International Organization for Standardization – 5

AS 4621-2004

Regulators for use with liquefied petroleum - Vapour phase

Belgian Standards – 6

Standardization Administration of China – 5

AS 4897-2008

The design, installation and operation of underground petroleum storage systems

Comite Europeen de Normalisation – 6

NACE International – 2

AS 4971-2008

Inspection and integrity monitoring of large steel vertical petroleum storage tanks

National Standards Authority of Ireland – 6

Society of Automotive Engineers – 2

AS 4976-2008

The removal and disposal of underground petroleum storage tanks

Norwegian Standards (Norges Standardiseringsforbund) – 6

Bureau of Indian Standard – 1

DR AS 2885.3

Pipelines - Gas and liquid petroleum - Part 3: Operation and maintenance

Osterreichisches Normungsinstitut – 6

Interstandard (Russia) – 1

DR AS/NZS 2885.5

Pipelines - Gas and liquid petroleum - Part 5: Field pressure testing

Polish Committee for Standardization – 6

Standards Australia – 1

NZS 5435:1996 And Amdt 1-1996

Specification for liquefied petroleum gas (LPG)

To access these publications, go to https://infostore.saiglobal.com/store and type ‘coatings and corrosion’ into the search box and examine the search results.

20 Corrosion & Materials

Subject search on “chemical corrosion”

www.corrosion.com.au

Standardiserings-Kommissionen I Sverige – 6

Vol 36 No 3 June 2011

21


Standards Update

Table 3. New standards, amendments or drafts for AS, AS/NZS, EN, ANSI, ASTM, BSI, DIN, ETSI, JSA, NSAI and standards or amendments for ISO & IEC PUBLISHED between 24 March to 23 May 2011

ISO/DIS 10683

Fasteners - Non-electrolytically applied zinc flake coatings

ISO/DIS 20567-3

Paints and varnishes - Determination of stone-chip resistance of coatings - Part 3: Single-impact test with a free-flying impact body

I.S. EN 15812:2011

Polymer Modified Bituminous Thick Coatings for Waterproofing - Determination of Crack Bridging Ability

Key word search on ‘corrosion’ or ‘corrosivity’ or ‘corrosive’; but not ‘anodizing’ or ‘anodize(d)’- 9 citations in all –1 AS/NZS citations but for optics not corrosion related

I.S. EN 15813:2011

Polymer Modified Bituminous Thick Coatings for Waterproofing - Determination of Flexibility at low Temperatures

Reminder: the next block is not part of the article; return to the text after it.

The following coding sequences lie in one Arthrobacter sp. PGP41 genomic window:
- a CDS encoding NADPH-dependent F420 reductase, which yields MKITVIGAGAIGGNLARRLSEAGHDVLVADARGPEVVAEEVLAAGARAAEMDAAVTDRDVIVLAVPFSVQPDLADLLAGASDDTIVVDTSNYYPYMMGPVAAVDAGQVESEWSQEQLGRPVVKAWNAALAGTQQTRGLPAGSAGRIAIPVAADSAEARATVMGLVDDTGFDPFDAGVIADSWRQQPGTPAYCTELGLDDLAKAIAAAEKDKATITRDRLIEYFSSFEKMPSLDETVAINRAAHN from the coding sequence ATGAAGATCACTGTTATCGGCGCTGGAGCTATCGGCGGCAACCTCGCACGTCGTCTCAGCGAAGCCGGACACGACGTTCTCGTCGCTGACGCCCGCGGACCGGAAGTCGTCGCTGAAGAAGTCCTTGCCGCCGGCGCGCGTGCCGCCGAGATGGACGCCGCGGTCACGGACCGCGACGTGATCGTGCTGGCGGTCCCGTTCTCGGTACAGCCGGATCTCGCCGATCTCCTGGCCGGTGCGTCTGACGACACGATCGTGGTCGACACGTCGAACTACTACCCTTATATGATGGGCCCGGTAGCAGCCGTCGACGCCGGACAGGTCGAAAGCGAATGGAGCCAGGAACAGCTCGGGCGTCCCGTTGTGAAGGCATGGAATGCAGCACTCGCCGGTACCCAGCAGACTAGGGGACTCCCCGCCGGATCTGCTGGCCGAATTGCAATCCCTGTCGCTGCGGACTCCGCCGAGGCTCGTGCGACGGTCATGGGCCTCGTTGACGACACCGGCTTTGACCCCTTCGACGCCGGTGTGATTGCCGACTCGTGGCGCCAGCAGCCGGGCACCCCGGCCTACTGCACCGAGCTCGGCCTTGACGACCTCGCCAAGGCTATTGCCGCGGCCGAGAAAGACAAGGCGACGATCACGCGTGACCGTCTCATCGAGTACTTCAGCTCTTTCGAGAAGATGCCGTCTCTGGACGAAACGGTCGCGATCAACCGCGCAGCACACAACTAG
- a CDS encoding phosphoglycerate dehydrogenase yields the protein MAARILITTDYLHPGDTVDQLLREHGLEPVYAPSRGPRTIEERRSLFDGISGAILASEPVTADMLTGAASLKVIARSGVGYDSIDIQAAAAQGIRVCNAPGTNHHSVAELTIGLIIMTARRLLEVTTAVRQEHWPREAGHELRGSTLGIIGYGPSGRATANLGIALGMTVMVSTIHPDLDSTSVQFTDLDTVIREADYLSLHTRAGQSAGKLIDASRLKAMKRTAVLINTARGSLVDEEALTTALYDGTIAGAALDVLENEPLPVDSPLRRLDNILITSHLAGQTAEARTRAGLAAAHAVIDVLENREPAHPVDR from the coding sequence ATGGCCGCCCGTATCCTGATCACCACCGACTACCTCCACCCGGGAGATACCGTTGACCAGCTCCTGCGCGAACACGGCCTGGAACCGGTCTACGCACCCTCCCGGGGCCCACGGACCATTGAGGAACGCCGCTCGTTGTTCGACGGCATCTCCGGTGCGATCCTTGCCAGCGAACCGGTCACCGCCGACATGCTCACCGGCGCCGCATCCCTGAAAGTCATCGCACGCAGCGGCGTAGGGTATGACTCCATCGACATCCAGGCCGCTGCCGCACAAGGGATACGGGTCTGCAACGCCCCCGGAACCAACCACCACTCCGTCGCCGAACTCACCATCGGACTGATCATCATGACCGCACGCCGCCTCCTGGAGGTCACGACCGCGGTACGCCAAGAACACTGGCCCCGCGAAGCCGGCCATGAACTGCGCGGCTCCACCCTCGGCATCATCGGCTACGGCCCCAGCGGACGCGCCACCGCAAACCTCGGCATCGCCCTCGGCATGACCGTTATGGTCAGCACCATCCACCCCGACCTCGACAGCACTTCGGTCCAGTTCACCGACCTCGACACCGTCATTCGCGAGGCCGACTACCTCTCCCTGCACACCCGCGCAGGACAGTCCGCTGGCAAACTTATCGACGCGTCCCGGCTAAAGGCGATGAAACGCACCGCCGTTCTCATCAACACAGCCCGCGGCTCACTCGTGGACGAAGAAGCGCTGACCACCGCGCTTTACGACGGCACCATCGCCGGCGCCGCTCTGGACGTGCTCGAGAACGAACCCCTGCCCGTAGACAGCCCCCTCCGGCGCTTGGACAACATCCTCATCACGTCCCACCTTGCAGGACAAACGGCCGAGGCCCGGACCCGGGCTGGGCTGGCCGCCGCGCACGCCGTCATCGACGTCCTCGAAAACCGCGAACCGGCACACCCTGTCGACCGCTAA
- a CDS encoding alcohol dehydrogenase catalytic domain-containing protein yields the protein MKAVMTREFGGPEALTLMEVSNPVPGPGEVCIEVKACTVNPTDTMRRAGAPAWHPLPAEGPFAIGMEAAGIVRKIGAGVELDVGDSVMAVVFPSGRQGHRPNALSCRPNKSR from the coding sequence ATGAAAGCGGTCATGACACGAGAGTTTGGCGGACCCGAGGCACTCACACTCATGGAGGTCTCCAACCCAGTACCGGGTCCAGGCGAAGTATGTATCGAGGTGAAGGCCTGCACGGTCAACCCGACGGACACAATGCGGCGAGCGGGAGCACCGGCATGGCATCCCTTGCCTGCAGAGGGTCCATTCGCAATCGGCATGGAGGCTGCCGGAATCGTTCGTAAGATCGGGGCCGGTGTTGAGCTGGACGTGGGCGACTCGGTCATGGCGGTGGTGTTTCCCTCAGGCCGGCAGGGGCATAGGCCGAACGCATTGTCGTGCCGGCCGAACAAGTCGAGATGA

ISO 29601:2011

Paints and varnishes - Corrosion protection by protective paint systems - Assessment of porosity in a dry film

I.S. EN 15815:2011

Polymer Modified Bituminous Thick Coatings for Waterproofing - Resistance to Compression

11/30239485 DC BS EN 10025-5.

Hot rolled products of structural steels. Part 5. Technical delivery conditions for structural steels with improved atmospheric corrosion resistance

I.S. EN 15816:2011

Polymer-modified Bituminous Thick Coatings for Waterproofing - Resistance to Rain

I.S. EN 15817:2011

Polymer Modified Bituminous Thick Coatings for Waterproofing - Water Resistance Polymer Modified Bituminous Thick Coatings for Waterproofing - Determination of Dimensional Stability at High Temperature

Key word search on ‘durability’.- 1 IEC citations found IEC 60512-9-4 Ed. 1.0 (Bilingual 2011)

Connectors for electronic equipment - Tests and measurements - Part 9-4: Endurance tests - Test 9d: Durability of contact retention system and seals (maintenance, ageing)

BS ISO 5952:2011

Continuously hot-rolled steel sheet of structural quality with improved atmospheric corrosion resistance

I.S. EN 15818:2011

BS 8436:2011

Electric cables. Specification for 300/500 V screened electric cables having low emission of smoke and corrosive gases when affected by fire, for use in walls, partitions and building voids. Multicore cables

I.S. EN 15819:2011

Polymer Modified Bituminous Thick Coatings for Waterproofing - Reduction of the Thickness of the Layer When Fully Dried

I.S. EN 15820:2011

Polymer Modified Bituminous Thick Coatings for Waterproofing - Determination of Watertightness

BS EN ISO 8994:2011

Anodizing of aluminium and its alloys. Rating system for the evaluation of pitting corrosion. Grid method

I.S. EN ISO 28722:2011